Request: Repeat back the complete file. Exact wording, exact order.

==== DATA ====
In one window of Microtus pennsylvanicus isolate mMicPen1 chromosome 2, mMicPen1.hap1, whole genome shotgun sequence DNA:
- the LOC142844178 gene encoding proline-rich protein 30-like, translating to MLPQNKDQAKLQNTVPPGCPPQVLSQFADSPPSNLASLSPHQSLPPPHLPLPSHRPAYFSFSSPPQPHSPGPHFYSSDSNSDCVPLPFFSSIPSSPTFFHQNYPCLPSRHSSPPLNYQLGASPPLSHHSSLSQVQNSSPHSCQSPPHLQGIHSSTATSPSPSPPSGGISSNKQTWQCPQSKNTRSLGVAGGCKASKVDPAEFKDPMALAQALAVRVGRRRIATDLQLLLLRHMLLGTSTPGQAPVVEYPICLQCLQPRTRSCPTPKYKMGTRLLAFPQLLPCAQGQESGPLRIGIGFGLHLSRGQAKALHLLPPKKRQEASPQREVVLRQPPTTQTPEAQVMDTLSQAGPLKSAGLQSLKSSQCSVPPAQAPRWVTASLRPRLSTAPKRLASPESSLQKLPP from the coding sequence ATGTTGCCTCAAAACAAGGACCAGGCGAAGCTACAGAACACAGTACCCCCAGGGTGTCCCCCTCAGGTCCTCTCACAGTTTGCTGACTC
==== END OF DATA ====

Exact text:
In one window of Microtus pennsylvanicus isolate mMicPen1 chromosome 2, mMicPen1.hap1, whole genome shotgun sequence DNA:
- the LOC142844178 gene encoding proline-rich protein 30-like, translating to MLPQNKDQAKLQNTVPPGCPPQVLSQFADSPPSNLASLSPHQSLPPPHLPLPSHRPAYFSFSSPPQPHSPGPHFYSSDSNSDCVPLPFFSSIPSSPTFFHQNYPCLPSRHSSPPLNYQLGASPPLSHHSSLSQVQNSSPHSCQSPPHLQGIHSSTATSPSPSPPSGGISSNKQTWQCPQSKNTRSLGVAGGCKASKVDPAEFKDPMALAQALAVRVGRRRIATDLQLLLLRHMLLGTSTPGQAPVVEYPICLQCLQPRTRSCPTPKYKMGTRLLAFPQLLPCAQGQESGPLRIGIGFGLHLSRGQAKALHLLPPKKRQEASPQREVVLRQPPTTQTPEAQVMDTLSQAGPLKSAGLQSLKSSQCSVPPAQAPRWVTASLRPRLSTAPKRLASPESSLQKLPP from the coding sequence ATGTTGCCTCAAAACAAGGACCAGGCGAAGCTACAGAACACAGTACCCCCAGGGTGTCCCCCTCAGGTCCTCTCACAGTTTGCTGACTC